Killer’s release date put back after drug find

Maghaberry Prison.
Maghaberry Prison.

A convicted killer who has served 18 years for murder has had his release date put back because prison staff caught him with drugs, a judge heard today (Monday).

A prosecuting lawyer told Lisburn Magistrates Court how 39-year-old Oliver Shortt was taken for a drugs test on 23 June last year and subjected to a “full bodily search” when prison staff at Maghaberry jail discovered a piece of tissue paper “between his buttocks”.

Staff told the killer to put the item in the bio waste bin and he was sent back to his cell but when it was examined later, guards found a Diazepam tablet along with 11 “non-opiate based, prescription only painkillers.”

Questioned about the matter Shortt said he “took full responsibility” for the drugs, claiming that a fellow prisoner whom he refused to name had come to his cell the night before and asked him to hold the drugs for him, later pleading guilty to possessing class C diazepam with intent to supply and possessing medicinal products, also with intent to supply.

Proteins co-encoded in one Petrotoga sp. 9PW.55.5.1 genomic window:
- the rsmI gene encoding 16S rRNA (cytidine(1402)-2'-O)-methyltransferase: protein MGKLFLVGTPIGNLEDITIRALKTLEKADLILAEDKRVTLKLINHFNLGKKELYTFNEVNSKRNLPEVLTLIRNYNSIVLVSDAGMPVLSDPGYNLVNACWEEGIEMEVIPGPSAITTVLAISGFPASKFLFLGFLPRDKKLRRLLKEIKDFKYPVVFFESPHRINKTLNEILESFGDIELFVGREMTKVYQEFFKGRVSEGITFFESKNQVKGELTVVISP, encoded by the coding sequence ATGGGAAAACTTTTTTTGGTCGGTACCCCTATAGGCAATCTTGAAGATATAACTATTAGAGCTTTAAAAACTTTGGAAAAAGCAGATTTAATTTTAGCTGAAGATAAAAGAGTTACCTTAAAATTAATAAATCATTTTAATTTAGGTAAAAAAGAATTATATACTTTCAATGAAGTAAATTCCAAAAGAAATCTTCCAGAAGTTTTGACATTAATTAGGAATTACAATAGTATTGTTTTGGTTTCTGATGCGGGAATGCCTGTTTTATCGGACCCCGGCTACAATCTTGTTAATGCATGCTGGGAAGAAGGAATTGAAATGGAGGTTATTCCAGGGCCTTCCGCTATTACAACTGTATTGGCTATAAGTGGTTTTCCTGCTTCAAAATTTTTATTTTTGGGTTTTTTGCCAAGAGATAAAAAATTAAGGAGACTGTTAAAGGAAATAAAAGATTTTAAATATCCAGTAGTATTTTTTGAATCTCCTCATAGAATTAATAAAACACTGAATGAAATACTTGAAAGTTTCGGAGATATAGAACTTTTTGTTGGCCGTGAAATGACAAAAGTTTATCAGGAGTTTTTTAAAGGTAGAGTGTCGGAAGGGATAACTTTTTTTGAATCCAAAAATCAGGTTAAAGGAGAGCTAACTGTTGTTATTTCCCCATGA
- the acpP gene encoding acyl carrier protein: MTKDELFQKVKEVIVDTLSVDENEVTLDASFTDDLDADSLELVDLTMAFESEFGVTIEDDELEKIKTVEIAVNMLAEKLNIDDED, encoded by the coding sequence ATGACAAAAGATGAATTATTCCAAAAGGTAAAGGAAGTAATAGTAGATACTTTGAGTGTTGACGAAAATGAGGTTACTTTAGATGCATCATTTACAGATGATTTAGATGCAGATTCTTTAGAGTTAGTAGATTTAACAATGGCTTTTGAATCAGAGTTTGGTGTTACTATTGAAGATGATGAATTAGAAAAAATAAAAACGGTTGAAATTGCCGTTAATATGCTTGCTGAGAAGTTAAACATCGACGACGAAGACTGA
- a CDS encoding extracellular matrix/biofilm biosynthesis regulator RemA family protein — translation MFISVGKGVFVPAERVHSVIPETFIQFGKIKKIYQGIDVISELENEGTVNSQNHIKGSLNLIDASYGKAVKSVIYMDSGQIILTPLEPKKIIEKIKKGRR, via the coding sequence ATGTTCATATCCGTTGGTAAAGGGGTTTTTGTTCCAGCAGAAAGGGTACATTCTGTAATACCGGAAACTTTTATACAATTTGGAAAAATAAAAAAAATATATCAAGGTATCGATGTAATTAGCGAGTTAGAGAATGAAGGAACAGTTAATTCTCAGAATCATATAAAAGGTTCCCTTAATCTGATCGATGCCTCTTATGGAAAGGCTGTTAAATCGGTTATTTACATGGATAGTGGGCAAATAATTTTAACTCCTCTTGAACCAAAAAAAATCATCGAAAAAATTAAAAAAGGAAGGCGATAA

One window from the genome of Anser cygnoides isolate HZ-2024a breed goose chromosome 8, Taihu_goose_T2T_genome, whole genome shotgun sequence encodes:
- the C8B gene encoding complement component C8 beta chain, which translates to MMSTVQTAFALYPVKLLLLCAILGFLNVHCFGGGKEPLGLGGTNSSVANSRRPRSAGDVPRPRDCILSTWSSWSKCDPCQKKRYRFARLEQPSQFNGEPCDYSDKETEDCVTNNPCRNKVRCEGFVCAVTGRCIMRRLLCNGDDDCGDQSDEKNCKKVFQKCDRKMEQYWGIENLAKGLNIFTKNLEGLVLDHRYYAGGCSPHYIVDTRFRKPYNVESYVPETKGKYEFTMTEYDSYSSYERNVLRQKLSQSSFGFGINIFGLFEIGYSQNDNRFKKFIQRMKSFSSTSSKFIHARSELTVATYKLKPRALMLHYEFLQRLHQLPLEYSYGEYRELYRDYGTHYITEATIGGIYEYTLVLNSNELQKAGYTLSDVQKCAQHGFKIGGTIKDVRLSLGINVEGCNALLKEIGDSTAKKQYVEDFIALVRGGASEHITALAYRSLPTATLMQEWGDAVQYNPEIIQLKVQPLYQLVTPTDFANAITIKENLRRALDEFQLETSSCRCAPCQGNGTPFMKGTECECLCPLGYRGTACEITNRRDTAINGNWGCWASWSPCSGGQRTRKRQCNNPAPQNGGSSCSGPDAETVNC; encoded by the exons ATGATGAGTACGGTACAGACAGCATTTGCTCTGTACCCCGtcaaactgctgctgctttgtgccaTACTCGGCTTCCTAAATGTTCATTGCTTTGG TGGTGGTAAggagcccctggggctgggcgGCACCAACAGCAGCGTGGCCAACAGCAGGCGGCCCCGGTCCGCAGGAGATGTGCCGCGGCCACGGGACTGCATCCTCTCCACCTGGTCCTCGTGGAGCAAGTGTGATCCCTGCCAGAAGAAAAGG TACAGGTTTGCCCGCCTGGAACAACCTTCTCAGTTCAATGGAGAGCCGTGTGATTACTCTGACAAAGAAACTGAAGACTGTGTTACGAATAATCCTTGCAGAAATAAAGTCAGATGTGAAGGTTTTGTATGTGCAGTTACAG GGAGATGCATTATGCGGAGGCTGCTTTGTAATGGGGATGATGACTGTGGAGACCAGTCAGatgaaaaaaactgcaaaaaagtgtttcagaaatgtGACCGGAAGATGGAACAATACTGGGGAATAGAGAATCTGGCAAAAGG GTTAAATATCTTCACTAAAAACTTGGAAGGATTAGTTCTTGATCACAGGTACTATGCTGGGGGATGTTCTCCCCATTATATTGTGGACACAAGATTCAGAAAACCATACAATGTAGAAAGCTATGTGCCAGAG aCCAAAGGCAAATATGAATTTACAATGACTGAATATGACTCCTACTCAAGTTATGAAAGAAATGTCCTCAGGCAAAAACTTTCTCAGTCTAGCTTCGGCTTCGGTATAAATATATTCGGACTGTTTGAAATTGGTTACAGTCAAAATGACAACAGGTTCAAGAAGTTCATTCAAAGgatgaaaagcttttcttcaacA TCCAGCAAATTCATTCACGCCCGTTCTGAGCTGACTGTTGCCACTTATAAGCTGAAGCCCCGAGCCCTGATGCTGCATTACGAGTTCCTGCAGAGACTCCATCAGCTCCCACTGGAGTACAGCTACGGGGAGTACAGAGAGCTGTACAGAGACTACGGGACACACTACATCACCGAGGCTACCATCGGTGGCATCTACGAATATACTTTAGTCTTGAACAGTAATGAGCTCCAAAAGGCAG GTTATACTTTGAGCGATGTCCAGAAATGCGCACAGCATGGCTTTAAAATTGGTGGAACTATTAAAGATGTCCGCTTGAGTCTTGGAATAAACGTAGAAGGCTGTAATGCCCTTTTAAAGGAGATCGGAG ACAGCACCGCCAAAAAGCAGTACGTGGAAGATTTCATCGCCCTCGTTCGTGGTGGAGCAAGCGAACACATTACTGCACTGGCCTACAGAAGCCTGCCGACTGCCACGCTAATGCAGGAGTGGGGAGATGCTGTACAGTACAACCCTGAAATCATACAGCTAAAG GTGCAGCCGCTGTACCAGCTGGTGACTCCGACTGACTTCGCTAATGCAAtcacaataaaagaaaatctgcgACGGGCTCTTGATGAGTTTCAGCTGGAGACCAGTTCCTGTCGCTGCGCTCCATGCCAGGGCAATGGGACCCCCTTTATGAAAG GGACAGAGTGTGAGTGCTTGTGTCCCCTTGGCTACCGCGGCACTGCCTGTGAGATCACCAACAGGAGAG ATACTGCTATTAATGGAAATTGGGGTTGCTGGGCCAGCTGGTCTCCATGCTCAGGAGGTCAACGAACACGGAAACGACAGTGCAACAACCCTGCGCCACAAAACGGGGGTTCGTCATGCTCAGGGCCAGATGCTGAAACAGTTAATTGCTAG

Shortt, who appeared in court via videolink, has been in custody since he murdered Donna Murray and attempted to murder her son Christopher in the early hours of 13 October, 1998.

During his trial in March 2000, the jury heard how 35-year-old Ms Murray was beaten and strangled. Her body was discovered by the Fire Brigade after Shortt set fire to her home at Ardowen in Craigavon as he fled the scene and fortunately, they were able to rescue her son from an upstairs bedroom.

In 2004 the former Lord Chief Justice Sir Brian Kerr ordered Shortt to serve a minimum of 17 years of his life sentence and today (Monday) his defence barrister revealed that because of the drugs find, his pre-release scheme has been put back.

She added, however, that Shortt “intends to have the matter dealt with by the parole commissioners,” adding that as well as having his prospective release date put back, Shortt had also been punished by the withdrawal of some prison privileges.

District Judge Rosie Watters said she had “no alternative” but to impose an immediate prison sentence, imposing two months for possessing class C diazepam with intent and a £250 fine with an immediate warrant for the offence relating to the prescription painkiller.